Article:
Why does this happen? Some kids view the risk as acceptable as 80% of the time, they got a good grade for next to nothing.

Even if they do, they tend to organize around the principle of extracting something of value for themselves, not really around the project. If the incentives and project needs align, that can be great, but most of the time there is a misalignment and that impacts the results. In school that works fine as your project is directly tied to your grade, but in the workplace, incentives are often hilariously detached from results.

We had an interesting question on this topic two days ago: Why nobody wants to tell the boss he's made a mistake?

This:

just code to the very short spec and let testing figure it out and testing passes it off to the business analyst who often doesn't know who passes it to the product owner who passes it to some client who passes it to their expert in X.

and this:

You will often never hear back on clarifying questions but the sprint still needs to be finished so you do whatever and pass it into master. Plenty of features are 80% finished and never get done.

explain your department. The cost of doing something in a useful way is the enormous frustration of getting the required information and being willing to hold back the sprint to wait for it. The cost of just letting someone else deal with it appears to be 0. If it is like most companies, pay is completely disconnected from project outcomes and developers don't get judged on the project as a whole.

Your team is self-organizing. They are self-organizing in a way that keeps their frustration low.

I suggest you build up your technical skills while you are there. Take the database project as an opportunity to spend a ton of paid time learning how databases are designed. Maybe your company will even pay for a course! Investigate that option.

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Teams are supposed to self organize... but that doesn't happen via a magical process; it happens due to individuals taking on the responsibility to collaborate as needed with who they need to work with.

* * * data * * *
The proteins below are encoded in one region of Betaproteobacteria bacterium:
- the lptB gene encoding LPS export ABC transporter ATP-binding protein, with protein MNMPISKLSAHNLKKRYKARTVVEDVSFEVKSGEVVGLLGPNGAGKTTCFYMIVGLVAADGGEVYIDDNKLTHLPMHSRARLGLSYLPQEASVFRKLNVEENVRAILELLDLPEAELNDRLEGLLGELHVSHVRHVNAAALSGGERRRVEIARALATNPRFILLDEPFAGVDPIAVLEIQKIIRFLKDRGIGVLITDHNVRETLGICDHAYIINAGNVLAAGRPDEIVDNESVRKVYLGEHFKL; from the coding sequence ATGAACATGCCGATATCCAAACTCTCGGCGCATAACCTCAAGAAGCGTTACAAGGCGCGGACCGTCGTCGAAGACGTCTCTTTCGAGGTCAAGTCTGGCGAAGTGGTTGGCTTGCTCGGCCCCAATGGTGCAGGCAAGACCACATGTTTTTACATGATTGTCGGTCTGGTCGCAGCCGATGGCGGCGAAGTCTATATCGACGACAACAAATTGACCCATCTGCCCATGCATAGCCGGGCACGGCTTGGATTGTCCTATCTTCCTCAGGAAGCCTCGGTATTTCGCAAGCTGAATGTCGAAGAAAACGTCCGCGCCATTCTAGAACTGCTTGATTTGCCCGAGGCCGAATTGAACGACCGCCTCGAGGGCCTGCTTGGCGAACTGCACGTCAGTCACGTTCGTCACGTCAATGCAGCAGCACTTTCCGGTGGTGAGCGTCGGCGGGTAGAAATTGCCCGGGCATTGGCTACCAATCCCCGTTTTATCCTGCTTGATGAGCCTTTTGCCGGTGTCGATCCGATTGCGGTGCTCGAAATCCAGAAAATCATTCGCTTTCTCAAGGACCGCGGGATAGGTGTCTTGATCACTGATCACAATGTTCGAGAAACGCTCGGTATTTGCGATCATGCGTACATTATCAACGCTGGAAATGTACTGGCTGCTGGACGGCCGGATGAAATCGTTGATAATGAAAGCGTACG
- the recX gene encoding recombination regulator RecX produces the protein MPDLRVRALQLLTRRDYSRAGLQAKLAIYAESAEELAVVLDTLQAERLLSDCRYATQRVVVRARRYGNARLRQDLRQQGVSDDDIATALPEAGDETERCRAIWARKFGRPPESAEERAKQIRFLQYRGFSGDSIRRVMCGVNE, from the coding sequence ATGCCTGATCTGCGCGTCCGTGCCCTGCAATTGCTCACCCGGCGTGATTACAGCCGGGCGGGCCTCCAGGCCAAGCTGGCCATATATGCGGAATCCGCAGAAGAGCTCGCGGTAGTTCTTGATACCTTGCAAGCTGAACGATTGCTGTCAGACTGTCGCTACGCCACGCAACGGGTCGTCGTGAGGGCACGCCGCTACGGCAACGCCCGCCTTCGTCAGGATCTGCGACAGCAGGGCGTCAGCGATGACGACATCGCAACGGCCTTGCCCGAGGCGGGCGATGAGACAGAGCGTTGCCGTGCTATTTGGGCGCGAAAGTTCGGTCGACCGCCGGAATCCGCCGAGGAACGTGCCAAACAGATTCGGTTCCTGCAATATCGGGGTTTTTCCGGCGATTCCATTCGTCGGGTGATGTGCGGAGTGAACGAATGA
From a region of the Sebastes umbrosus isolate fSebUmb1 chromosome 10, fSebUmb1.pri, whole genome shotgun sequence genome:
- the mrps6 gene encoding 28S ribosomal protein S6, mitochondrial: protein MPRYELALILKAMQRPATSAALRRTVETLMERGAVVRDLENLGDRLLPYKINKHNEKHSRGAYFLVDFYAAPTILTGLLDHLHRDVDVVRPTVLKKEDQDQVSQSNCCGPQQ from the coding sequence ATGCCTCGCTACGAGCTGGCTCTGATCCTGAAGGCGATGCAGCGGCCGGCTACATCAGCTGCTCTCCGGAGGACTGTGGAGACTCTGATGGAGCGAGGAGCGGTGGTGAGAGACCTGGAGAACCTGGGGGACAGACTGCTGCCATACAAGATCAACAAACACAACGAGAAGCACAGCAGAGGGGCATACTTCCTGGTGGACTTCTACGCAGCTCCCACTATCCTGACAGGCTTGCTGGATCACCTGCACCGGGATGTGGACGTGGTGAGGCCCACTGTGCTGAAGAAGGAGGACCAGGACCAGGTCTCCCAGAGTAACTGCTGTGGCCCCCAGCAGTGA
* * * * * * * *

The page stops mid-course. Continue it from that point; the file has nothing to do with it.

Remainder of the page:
Let me give you an example. I was working on an app for rubber mixing, and while it didn't have an 'Agile' label on it... it was Agile. I was effectively lead developer and PM for it.

The team for that was definitely self organized. If I needed to coordinate with the user base, I'd get ahold of them and have some demos/meetings/whatever with them. If I needed to talk with the machining side... I contacted the machining side. If I needed corporate in terms of priorities, well, I contacted Corporate. Some members were regular because I often needed their input/approval, some I only talked to a few times. But it was something that I took the initiative for.

So how does this relate to you?

"We are handed these vague features to work on, we work on them, and then we mash them together in a merge and go get handed more features."

Yeah, see, there's a problem right there. You're given a feature to work on. It's expected that, if you don't know precisely what you're supposed to do, you organize the people needed to determine that so that you eliminate the confusion! If I were in your shoes, the first thing I would do is contact a supervisor from the area requesting the feature to do a quick 5-10 minute meeting to make sure you understand the request.

"There have been numerous features I dont understand and when that has happened it seems that I can build whatever and our testers will say "I think its ok. See if they complain.""

Once again, you failed to self-organize. You don't know what how you should be building something? Then figure out who you need to work with, and get them involved. If you're supposed to build a SQL database but don't have the necessary background? Tap into the SQL knowledge that others have.

In short? Self-Organizing Teams isn't some magic sauce. It's individual people, once they realize they have a need that they can't fulfill, getting help from other areas from within the company. It's realizing that you don't necessarily need a high-level manager to dictate team structure: you let the current needs of the project do it organically.